First, the rules, then a bit of commentary....
1. One entry per person.
2. You must answer all the questions in the survey to compete (in other words, predict a winner in each of the Oscar categories, and provide your name and e-mail address*).
3. The contest is open to anyone, though winners who reside outside the United States might have to wait a bit longer to receive the prize.
4. Each correct guess is worth one point. If more than one person ties for the number of most correct guesses, those names will go into a hat and the winner will be drawn from there.
5. The contest closes on Feb. 26, the day before the Academy Awards presentation.
6. The winner will be announced here on the website on Feb. 28.
7. THE PRIZE: From my personal DVD collection, a gently-used** boxed set of Criterion's Great Adaptations, which includes Oliver Twist, Great Expectations, The Most Dangerous Game and Lord of the Flies. Since this is a blog about books, I tried to find an appropriate prize.
I am an Academy Awards fanatic. Just as some people go crazy for Super Bowl Sunday, donning jerseys, lining up the Heart Attack Buffet of chips and dips, and wearing foam cheese wedges on their heads, so I too get a little crazy-eyed when the Oscars roll around. I don't weave my hair in the shape of film canisters or paint my body Statuette Gold, but I do print out multiple checklists and impose the Rule of Silence on my household as the envelopes are being opened. My wife, God bless her, has borne this behavior with minimal eye-rolls and snorts over the years. But hey, was she complaining when I won a newspaper contest several years ago and earned us an all-expenses-paid trip to Hollywood? Was she? Huh? Huh? I thought not.
This year, the Academy Award lineup is, for us book-lovin' types, a pretty exciting one. The Social Network, 127 Hours, True Grit, and Winter's Bone are all book adaptations up for the Oscar in Best Writing (Adapted Screenplay). The latter two novels are especially loved by readers and have generally been praised for the way they've been brought from the page to the screen. Both feature young girls on hard, determined quests--Mattie Ross tracking down her father's killer, and Ree Dolly tracking down her fugitive father--and both books open with unforgettable paragraphs:
People do not give it credence that a fourteen-year-old girl could leave home and go off in the wintertime to avenge her father's blood but it did not seem so strange then, although I will say it did not happen every day. I was just fourteen years of age when a coward going by the name of Tom Chaney shot my father down in Fort Smith, Arkansas, and robbed him of his life and his horse and $150 in cash money plus two California gold pieces that he carried in his trouser band.I'll confess I haven't read either True Grit or Winter's Bone, but based on just those two opening paragraphs alone, they deserve a high spot near the top of my To-Be-Read pile of books. Come Oscar night, I will be happy to see either of those novels get some recognition by Academy voters (and, indeed, it's been nice to see increased sales traffic for those books since the movies were released).
--True Grit by Charles Portis (1968)
Ree Dolly stood at break of day on her cold front steps and smelled coming flurries and saw meat. Meat hung from trees across the creek. The carcasses hung pale of flesh with a fatty gleam from low limbs of saplings in the side yards. Three halt haggard houses formed a kneeling rank on the far creekside and each had two or more skinned torsos dangling by rope from sagged limbs, venison left to the weather for two nights and three days so the early blossoming of decay might round the flavor, sweeten that meat to the bone.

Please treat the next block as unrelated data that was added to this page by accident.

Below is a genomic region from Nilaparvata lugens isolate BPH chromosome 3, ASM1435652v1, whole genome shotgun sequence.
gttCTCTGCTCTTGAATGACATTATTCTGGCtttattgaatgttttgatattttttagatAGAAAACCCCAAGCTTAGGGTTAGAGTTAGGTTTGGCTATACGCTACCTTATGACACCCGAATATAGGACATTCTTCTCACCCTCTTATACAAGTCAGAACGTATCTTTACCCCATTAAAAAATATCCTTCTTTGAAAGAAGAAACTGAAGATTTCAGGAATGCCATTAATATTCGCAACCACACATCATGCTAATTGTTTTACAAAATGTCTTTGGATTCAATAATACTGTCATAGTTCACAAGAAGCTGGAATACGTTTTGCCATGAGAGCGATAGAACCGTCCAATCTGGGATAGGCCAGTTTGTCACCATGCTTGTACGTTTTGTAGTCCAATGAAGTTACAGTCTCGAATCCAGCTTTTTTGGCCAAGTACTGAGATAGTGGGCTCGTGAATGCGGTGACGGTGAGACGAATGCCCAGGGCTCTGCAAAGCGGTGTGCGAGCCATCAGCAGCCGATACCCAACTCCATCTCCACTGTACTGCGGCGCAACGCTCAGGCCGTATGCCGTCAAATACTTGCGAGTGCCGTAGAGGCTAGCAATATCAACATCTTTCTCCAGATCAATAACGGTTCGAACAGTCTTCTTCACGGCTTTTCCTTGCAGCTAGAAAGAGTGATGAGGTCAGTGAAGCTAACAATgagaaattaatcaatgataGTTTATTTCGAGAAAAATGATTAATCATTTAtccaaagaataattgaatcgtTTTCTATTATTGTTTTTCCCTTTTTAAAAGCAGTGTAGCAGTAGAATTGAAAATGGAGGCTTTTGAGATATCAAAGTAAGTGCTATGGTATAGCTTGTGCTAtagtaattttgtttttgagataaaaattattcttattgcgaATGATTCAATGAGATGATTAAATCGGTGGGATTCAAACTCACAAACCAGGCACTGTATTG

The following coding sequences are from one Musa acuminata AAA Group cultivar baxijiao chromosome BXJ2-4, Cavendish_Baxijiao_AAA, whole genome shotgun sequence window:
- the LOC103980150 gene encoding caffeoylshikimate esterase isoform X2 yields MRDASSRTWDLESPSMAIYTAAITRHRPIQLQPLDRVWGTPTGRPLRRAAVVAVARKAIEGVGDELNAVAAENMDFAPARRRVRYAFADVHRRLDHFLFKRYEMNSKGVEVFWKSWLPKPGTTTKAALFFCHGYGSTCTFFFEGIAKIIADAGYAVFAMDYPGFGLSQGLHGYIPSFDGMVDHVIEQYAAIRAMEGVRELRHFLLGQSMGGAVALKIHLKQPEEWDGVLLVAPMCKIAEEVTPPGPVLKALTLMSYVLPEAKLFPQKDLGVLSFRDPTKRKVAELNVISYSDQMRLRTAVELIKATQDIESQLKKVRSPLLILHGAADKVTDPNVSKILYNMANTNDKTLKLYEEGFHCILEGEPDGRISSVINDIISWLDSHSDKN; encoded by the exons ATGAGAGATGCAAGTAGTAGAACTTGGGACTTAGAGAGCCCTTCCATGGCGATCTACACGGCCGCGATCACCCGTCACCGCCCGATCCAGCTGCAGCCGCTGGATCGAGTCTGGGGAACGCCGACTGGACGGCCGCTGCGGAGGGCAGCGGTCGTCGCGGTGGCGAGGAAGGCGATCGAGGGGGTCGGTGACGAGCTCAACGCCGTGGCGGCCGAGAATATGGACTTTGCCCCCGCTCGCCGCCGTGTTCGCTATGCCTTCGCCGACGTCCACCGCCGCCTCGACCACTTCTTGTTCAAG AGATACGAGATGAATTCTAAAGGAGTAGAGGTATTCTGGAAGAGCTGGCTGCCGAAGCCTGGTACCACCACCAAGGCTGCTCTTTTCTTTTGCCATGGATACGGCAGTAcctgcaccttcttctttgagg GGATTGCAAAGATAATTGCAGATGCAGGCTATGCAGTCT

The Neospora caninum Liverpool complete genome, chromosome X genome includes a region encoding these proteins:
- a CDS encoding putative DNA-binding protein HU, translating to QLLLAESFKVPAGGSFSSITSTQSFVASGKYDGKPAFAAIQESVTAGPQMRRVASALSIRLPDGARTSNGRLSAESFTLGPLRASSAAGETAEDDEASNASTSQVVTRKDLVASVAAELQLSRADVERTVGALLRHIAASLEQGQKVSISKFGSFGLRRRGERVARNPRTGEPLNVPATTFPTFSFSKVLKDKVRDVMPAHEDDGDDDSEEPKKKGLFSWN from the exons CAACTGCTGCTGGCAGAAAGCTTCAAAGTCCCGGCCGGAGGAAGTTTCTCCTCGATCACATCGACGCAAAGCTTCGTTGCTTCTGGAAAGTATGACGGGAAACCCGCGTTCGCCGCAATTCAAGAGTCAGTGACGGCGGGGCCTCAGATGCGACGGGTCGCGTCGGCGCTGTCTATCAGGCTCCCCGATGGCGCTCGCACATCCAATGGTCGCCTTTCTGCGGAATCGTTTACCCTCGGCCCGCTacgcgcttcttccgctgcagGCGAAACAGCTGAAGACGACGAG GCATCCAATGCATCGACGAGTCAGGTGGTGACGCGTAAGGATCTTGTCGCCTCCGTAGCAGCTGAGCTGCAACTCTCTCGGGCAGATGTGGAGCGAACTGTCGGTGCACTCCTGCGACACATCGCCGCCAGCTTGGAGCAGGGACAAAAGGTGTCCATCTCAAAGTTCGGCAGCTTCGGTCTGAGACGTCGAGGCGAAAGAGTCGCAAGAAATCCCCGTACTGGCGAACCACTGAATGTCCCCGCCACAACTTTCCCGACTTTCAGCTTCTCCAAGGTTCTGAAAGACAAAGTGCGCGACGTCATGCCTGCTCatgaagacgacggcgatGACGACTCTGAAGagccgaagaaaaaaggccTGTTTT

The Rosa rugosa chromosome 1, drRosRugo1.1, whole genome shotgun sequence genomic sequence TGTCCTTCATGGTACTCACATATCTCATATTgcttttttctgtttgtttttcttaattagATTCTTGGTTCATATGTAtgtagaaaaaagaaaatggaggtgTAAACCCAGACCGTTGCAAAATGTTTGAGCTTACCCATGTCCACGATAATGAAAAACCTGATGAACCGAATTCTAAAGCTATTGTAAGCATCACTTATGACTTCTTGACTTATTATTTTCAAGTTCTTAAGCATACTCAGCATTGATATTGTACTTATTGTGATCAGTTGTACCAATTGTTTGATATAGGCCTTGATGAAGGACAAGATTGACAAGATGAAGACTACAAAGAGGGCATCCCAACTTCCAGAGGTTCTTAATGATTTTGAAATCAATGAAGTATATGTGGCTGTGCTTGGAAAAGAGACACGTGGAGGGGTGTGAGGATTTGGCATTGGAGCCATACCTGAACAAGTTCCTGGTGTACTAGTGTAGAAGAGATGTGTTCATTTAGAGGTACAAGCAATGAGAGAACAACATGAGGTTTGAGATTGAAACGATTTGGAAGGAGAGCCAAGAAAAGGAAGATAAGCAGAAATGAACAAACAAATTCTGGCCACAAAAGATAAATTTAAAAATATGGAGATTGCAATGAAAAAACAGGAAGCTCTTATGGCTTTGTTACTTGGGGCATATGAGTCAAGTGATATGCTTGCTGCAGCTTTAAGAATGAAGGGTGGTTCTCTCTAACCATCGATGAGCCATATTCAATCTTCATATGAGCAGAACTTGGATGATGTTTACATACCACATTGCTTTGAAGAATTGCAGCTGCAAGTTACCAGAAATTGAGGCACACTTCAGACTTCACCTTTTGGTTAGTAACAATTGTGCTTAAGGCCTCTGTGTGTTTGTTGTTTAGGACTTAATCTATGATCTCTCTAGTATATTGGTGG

--Winter's Bone by Daniel Woodrell (2006)
So, here's where I'll throw out my predictions for this year's Academy Award winners. One caveat: as of this writing, the only nominees I've seen are The King's Speech, Black Swan, Animal Kingdom, The Kids are All Right, True Grit, The Social Network, Inception, Toy Story 3, The Town, Day and Night, Tron: Legacy (Lord, it pains me to mention that borefest in the same breath as "Oscar nominee"), Iron Man 2, The Wolfman, and Salt. So, my predictions are based on a mixture of dice-throwing, hunches, and cynicism regarding Hollywood politics.
Best Picture: The King's Speech
Best Actor: Colin Firth for The King's Speech
Best Actress: Natalie Portman for Black Swan
Best Supporting Actor: Geoffrey Rush for The King's Speech
Best Supporting Actress: Hailee Steinfeld for True Grit
Best Director: Tom Hooper for The King's Speech
Best Original Screenplay: The King's Speech
Best Adapted Screenplay: The Social Network
Best Animated Feature: Toy Story 3
Best Foreign Language Film: Biutiful
Best Cinematography: True Grit
Best Editing: The Social Network
Best Art Direction: The King's Speech
Best Costume Design: The King's Speech
Best Makeup: The Wolfman
Best Original Score: The Social Network
Best Original Song: "If I Rise" from 127 Hours
Best Sound Mixing: The King's Speech
Best Sound Editing: Inception
Best Visual Effects: Inception
Best Feature Documentary: Exit Through the Gift Shop
Best Short Subject Documentary: Killing in the Name
Best Short Film, Live Action: God of Love
Best Short Film, Animated: Day and Night
Think you can beat my predictions? Well, then....
*Rest assured, I will never sell or share your information with anyone else. What happens at The Quivering Pen stays at The Quivering Pen.
**The boxed set has been opened but the discs have only been watched once and are in fine condition.